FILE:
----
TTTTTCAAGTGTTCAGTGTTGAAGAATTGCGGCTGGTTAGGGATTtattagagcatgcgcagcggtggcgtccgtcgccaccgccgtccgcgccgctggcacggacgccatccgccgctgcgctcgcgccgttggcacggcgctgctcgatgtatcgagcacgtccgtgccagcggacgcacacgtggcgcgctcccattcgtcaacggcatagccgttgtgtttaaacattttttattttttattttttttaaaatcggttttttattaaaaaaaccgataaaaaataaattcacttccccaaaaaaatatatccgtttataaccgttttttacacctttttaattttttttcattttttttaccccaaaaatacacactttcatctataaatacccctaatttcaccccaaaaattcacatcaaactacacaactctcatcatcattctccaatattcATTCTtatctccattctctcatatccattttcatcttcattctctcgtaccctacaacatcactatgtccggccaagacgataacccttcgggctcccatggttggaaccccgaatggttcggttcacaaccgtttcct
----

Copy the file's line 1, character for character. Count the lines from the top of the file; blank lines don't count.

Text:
TTTTTCAAGTGTTCAGTGTTGAAGAATTGCGGCTGGTTAGGGATTtattagagcatgcgcagcggtggcgtccgtcgccaccgccgtccgcgccgctggcacggacgccatccgccgctgcgctcgcgccgttggcacggcgctgctcgatgtatcgagcacgtccgtgccagcggacgcacacgtggcgcgctcccattcgtcaacggcatagccgttgtgtttaaacattttttattttttattttttttaaaatcggttttttattaaaaaaaccgataaaaaataaattcacttccccaaaaaaatatatccgtttataaccgttttttacacctttttaattttttttcattttttttaccccaaaaatacacactttcatctataaatacccctaatttcaccccaaaaattcacatcaaactacacaactctcatcatcattctccaatattcATTCTtatctccattctctcatatccattttcatcttcattctctcgtaccctacaacatcactatgtccggccaagacgataacccttcgggctcccatggttggaaccccgaatggttcggttcacaaccgtttcct